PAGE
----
What do we know about high sensitivity? Is there a relationship between personality traits and high sensitivity ?

Sensory Processing Sensitivity (SPS) describes differences in environmental sensitivity between people, both positive and negative ones. In positive environmental contexts, highly sensitive persons tend to emphasize positive personality traits, such as a positive mood, higher responsibility, or adaptive responses to environmental stimuli. However, not inclusive or maladaptive environmental contexts could go in detrimental of these positive skills in people with highly sensitivity, having a negative impact in their psychological development and well-being. In fact, the highly sensitivity persons are not “weird” and they do not suffer from any disorder. Hence, highly sensitivity is not a disorder, the highly sensitivity is defined such as an intrinsic feature or personality trait that can manifest through a continuum from low to high sensitivity to the environment. In this regard, highly sensitivity individuals are more susceptible to sensory stimuli than others, but they have qualities that allow them to be able to “put themselves in the shoes of others” or show a greater amount of creativity.

Research about the high sensitivity has attempted to establish a characterization of the most common personality traits that are related to highly sensitivity. The main findings show that highly sensitivity is related to introversion, neuroticism or inhibitory behaviours. Introverts are usually reserved, independent, and prefer routine and family environments to unfamiliar contexts that involve high social exposure. People with high levels of neuroticism are characterized by being emotionally sensitive, with a high levels of emotional contagion from the environment, something that could result in the development of feelings such as anxiety, or worry, in different situations of daily life. Lastly, inhibitory behaviours are usually characterized by withdrawal in situations of high stimulation. Highly sensitivity persons are more susceptible to sensory environmental stimuli (touch, hearing, sight), so they tend to avoid high stimulus situations. However, at the same time, some previous research has found that people with high sensitivity develop more openness to experience, that is, the tendency to seek new personal experiences and conceives his future in a creative way. In any case, although the highly sensitivity is closely related to these personality traits, it has been shown to be independent and different from the above described personality traits.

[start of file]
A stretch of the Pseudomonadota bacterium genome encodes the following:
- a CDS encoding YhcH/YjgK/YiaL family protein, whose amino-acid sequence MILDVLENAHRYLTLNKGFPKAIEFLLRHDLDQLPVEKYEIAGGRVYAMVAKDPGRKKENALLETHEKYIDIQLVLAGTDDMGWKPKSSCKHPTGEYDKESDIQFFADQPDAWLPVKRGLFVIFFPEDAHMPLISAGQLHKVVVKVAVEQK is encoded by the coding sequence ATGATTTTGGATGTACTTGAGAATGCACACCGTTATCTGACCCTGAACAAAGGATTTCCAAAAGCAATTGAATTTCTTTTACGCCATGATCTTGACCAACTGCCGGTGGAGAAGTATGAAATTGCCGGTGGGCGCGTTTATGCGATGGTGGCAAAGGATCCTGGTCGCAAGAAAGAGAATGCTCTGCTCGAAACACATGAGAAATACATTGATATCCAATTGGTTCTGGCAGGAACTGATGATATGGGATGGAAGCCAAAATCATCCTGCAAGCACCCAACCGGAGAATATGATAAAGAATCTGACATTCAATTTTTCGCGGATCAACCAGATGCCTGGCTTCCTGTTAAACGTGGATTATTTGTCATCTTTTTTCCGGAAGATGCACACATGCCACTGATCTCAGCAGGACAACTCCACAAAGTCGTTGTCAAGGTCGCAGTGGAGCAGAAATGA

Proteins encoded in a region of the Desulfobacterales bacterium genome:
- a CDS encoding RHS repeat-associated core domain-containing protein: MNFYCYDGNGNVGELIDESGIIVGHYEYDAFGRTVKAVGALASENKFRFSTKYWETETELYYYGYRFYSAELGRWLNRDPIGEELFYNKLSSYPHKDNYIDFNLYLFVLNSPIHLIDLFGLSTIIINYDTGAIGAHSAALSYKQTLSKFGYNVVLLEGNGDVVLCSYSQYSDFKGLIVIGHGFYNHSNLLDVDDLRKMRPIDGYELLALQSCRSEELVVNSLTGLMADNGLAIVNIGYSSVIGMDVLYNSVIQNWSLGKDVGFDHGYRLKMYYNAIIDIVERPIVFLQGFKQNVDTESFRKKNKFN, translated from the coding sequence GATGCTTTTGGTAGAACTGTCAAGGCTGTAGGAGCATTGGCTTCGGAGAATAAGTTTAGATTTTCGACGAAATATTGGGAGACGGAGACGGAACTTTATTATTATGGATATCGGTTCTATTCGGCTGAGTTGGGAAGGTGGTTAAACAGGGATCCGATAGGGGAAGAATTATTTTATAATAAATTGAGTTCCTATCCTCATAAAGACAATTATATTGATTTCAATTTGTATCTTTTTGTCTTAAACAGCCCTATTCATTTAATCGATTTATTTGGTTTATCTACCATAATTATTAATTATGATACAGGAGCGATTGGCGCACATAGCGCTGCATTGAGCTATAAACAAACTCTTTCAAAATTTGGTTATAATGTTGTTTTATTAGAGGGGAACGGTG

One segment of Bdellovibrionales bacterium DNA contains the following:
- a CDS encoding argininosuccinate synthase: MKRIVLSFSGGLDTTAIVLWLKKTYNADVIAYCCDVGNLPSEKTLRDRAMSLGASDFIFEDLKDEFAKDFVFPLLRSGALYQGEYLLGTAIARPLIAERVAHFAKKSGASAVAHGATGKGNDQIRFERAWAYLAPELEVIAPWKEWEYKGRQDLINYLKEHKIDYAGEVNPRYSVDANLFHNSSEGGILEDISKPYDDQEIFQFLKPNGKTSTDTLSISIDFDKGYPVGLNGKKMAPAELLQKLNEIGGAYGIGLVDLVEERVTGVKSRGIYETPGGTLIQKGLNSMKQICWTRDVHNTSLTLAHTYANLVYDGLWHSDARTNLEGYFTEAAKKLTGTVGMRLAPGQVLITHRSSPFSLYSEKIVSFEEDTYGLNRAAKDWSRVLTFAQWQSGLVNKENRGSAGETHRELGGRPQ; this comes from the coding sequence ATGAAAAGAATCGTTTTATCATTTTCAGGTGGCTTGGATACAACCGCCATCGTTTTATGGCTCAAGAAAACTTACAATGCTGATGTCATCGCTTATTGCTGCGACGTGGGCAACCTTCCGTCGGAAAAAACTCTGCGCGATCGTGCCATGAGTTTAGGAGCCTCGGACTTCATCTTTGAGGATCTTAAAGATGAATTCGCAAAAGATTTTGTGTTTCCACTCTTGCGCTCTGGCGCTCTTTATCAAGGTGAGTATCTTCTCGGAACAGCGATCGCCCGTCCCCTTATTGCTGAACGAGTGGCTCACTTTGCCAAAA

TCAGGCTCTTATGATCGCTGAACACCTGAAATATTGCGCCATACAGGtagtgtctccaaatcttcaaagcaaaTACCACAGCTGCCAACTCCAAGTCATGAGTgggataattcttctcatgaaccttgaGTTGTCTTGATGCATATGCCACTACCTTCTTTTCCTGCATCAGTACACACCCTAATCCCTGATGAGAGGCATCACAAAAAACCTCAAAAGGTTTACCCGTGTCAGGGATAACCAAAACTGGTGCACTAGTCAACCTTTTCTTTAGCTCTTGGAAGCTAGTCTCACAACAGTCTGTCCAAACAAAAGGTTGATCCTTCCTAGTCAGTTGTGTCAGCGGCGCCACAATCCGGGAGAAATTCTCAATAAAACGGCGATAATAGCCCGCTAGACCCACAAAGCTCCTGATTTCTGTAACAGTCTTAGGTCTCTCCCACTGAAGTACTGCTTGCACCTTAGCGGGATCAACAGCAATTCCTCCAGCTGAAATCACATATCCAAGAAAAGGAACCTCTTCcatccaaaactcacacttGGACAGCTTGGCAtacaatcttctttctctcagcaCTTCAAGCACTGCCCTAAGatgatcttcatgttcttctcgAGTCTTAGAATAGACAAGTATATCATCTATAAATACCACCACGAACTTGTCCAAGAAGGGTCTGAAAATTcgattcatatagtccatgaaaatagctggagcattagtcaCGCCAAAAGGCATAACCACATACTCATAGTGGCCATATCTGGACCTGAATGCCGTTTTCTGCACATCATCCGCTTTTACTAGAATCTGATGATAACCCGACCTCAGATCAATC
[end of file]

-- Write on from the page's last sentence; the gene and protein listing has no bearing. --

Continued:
The highly sensitivity must be considered as a trait (not as a dysfunction or a disorder). A deeper knowing the highly sensitivity and its relationship with personality traits can provide us tools and opportunities for developing the great potential of highly sensitivity persons. This information is essential to develop effective educative strategies, from the inclusion perspective, through which the strengths and positive qualities of highly sensitive people could be promoted. Only with the development of these type of educative resources we will make sure that people with highly sensitivity will develop adequately, promoting their own strengths.

References

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Pluess, M., Assary, E., Lionetti, F., Lester, K. J., Krapohl, E., Aron, E. N., & Aron, A. (2018). Environmental sensitivity in children: Development of the Highly Sensitive Child Scale and identification of sensitivity groups. Developmental psychology, 54(1), 51-70.

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Sobocko, K., & Zelenski, J. M. (2015). Trait sensory-processing sensitivity and subjective well-being: Distinctive associations for different aspects of sensitivity. Personality and individual differences, 83, 44-49.

Authors

Rosario Ferrer Cascales, PhD

Rosario Ferrer Cascales, PhD

Ph.D. in Psychology. Full Professor in the area of Personality, Assessment and Psychological Treatment at the University of Alicante. Director of the Department of Health Psychology and of the Research Group Psychology Applied to Health and Human Behavior of the University of Alicante. Coordinator of the Educative Technology Innovation Group “Portal of Basic Psychology”.

Nicolás Ruiz Robledillo, PhD

Nicolás Ruiz Robledillo, PhD

Assistant Professor in the Department of Health Psychology at the University of Alicante (Spain). Graduate in Psychology with high honours. Master Degree in Developments in Research and Treatment in Psychopathology and Health. Master Degree in General Health Psychology. Ph.D. in Psychology with Extraordinary Doctorate Award.

María José Cabañero, PhD

María José Cabañero, PhD

Assistant Professor of Nursing at the University of Alicante (Spain). Ph.D. in Nursing: Practice and Education at the University of Alicante with Extraordinary Doctorate Award. Master in Nursing Sciences at the University of Alicante. Member of the research group “Quality of Life, Wellbeing and Health”.

María Rubio Aparicio, PhD

María Rubio Aparicio, PhD

Assistant Professor in the Department of Health Psychology at the University of Alicante (Spain). Graduate in Psychology with high honours. Master Degree in Methodology of Behavioral Sciences and Health. Master Degree in Teachers from Compulsory Secondary Education and Bachiller, Vocational Training and Language Teaching. Ph.D. in Psychology with Extraordinary Doctorate Award.

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